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When I first arrived in Cuernavaca, I was determined to learn Spanish well enough to converse easily in the two months I planned to spend in Mexico. With a good ear, reasonable intelligence, and the inmersión total they talk about in the language school catalogs—why not? A tyro’s optimism. After three weeks of that total immersion, my mind shut down; even my English became incoherent. The shock of that experience made me realize how dependent I was on my own language and culture and it forced me to confront them and myself against the background of a very different language and culture.
There are Spanish schools in Mexico for all types of people at a wide range of prices and quality. The private institutions generally provide better teaching than the universities, where classes are too large and methods at best behind times. Many U.S. colleges and universities give credit for Spanish courses taken in private schools, but we strongly advise students to check with their own college or university Spanish departments before heading south. The GI Bill does not allow payment for veterans’ study in the private schools, with the exception of the Instituto Allende in San Miguel.
Normally, beginning students of Spanish learn basic vocabulary and grammar rapidly during the first three weeks. About that time, however, it is not uncommon for some students to start bursting into tears in class. There comes a point of total frustration—when the language categories you’ve held dear for years balk at this new and strange way of speaking. This mental darkness can last for several days or several weeks. It means that the shock of the new language has hit you full force, and your brain is trying to open up new channels to accommodate the material. It means, in short, that you are learning. The less English you speak, up to a point, the better. However, your mind needs—and will seize—daily lapses into English. Good schools do not use translation as a teaching technique. The urge to think from English into Spanish, and vice versa, especially at the beginning, is nearly irresistible, but if you try to pattern Spanish sentences after their English counterparts you won’t be speaking Spanish.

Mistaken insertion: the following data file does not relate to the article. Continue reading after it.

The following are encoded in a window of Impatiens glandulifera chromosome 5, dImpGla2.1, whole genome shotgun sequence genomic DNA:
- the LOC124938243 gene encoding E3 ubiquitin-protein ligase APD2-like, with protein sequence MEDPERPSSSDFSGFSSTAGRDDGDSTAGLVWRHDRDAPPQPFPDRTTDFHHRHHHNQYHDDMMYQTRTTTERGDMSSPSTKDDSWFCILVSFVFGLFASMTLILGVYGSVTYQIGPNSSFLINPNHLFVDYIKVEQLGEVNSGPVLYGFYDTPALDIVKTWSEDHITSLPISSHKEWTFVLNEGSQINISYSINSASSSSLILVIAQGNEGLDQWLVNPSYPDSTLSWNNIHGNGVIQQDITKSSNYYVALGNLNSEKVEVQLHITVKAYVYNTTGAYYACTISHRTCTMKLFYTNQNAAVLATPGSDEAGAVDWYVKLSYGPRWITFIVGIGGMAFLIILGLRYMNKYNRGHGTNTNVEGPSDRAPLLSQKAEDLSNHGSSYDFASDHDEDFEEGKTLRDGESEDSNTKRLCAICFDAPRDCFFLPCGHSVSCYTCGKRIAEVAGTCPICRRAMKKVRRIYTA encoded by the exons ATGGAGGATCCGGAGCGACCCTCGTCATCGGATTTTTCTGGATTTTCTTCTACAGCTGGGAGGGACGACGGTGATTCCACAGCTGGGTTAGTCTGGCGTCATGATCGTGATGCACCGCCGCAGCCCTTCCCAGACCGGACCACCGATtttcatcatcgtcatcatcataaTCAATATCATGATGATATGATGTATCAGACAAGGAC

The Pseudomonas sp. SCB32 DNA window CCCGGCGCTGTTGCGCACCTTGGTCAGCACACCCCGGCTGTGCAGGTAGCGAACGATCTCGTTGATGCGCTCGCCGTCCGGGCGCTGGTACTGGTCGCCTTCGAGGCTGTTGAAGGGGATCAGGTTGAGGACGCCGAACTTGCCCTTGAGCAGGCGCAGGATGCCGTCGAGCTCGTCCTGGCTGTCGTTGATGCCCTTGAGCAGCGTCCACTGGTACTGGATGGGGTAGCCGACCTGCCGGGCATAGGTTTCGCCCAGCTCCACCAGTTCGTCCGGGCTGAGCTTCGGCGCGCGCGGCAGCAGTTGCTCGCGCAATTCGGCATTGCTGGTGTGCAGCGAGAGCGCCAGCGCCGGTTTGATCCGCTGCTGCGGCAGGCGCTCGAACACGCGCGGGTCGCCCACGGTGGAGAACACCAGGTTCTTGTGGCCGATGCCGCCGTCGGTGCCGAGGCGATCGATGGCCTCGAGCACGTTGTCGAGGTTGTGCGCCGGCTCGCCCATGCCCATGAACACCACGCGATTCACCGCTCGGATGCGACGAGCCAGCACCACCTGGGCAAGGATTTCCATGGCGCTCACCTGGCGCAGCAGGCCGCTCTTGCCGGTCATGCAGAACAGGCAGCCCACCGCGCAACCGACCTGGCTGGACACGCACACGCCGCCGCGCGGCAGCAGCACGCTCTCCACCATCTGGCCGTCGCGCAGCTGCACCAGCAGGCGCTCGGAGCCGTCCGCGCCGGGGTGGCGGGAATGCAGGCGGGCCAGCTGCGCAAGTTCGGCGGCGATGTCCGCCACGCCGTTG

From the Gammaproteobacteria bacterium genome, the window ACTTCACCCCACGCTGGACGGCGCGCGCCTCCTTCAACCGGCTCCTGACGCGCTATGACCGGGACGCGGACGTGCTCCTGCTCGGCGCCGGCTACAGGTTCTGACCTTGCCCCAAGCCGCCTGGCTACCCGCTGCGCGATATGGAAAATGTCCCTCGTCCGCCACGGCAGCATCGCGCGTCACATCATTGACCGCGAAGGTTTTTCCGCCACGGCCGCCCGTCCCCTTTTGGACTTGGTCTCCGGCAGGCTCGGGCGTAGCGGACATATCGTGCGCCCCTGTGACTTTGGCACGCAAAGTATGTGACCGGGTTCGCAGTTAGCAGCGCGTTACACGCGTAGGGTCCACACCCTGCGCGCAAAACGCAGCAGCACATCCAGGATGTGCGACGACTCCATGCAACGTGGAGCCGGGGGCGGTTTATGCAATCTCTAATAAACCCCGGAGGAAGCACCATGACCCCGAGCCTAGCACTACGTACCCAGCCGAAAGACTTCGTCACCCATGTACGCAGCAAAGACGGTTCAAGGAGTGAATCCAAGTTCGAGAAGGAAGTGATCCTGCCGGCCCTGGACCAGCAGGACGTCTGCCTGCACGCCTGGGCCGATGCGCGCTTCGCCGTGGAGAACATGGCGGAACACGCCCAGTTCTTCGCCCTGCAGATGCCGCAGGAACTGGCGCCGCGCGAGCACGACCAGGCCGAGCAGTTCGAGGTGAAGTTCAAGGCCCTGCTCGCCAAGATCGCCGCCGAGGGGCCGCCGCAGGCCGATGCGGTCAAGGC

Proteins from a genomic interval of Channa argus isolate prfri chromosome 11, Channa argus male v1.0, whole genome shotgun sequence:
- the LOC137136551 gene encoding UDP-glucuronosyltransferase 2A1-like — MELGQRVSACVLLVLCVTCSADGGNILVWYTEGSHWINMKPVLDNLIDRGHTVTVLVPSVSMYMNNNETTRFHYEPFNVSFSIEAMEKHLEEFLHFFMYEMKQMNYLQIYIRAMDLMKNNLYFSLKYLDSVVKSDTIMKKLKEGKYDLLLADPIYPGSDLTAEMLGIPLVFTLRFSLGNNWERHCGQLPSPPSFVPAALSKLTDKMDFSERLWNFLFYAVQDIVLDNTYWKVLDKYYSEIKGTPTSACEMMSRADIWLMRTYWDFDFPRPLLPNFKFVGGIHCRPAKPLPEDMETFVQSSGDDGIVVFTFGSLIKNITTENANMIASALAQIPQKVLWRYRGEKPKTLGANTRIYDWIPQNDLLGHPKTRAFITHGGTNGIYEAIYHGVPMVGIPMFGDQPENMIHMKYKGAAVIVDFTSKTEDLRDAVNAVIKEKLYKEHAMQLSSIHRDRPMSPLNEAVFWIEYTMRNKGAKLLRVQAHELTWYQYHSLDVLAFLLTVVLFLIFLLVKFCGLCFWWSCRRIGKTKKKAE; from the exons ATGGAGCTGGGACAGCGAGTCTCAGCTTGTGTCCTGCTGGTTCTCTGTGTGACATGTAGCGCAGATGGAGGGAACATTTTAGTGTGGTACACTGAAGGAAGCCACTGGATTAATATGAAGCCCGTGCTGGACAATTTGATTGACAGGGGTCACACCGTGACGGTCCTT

It will take at least two months in a good school to develop a reasonable command of the language. However, most schools offer shorter courses for the less ambitious or for those wanting to brush up on their Spanish.
If complete fluency is your goal, you will need at least three months of classes to approach it. After that, with daily practice, you will be free to explore the new communication possibilities on the other side of the language barrier.
What follows is a description of the leading schools in the various cities that offer courses to meet your needs.
Cuernavaca (population, 200,000) in the state of Morelos is the most important Spanish language center in Mexico. Five of the language schools here teach Spanish with a high degree of excellence.
In the words of one of its many resident intellectuals, Cuernavaca has been the bedroom of foreigners from Montezuma on. Since Cortés built his palace here in the 1500s, the numerous European and American residents have given the town a decidedly international flavor. Cuernavaca is intimate and relaxed. The “city of eternal spring,” it has year-round temperatures of 70° to 85°.
There is a degree of healthy competition between Cuernavaca’s language schools that keeps them constantly revising and improving their methodology. They encourage students to live with Mexican families (who charge $60 to $180 a month for room and board). The schools also maintain lists of hotels and rooms for rent ($50 to $140 per month); furnished homes and apartments ($120 to $220—it’s wise to share); and two Catholic convents (where life is peaceful and inexpensive).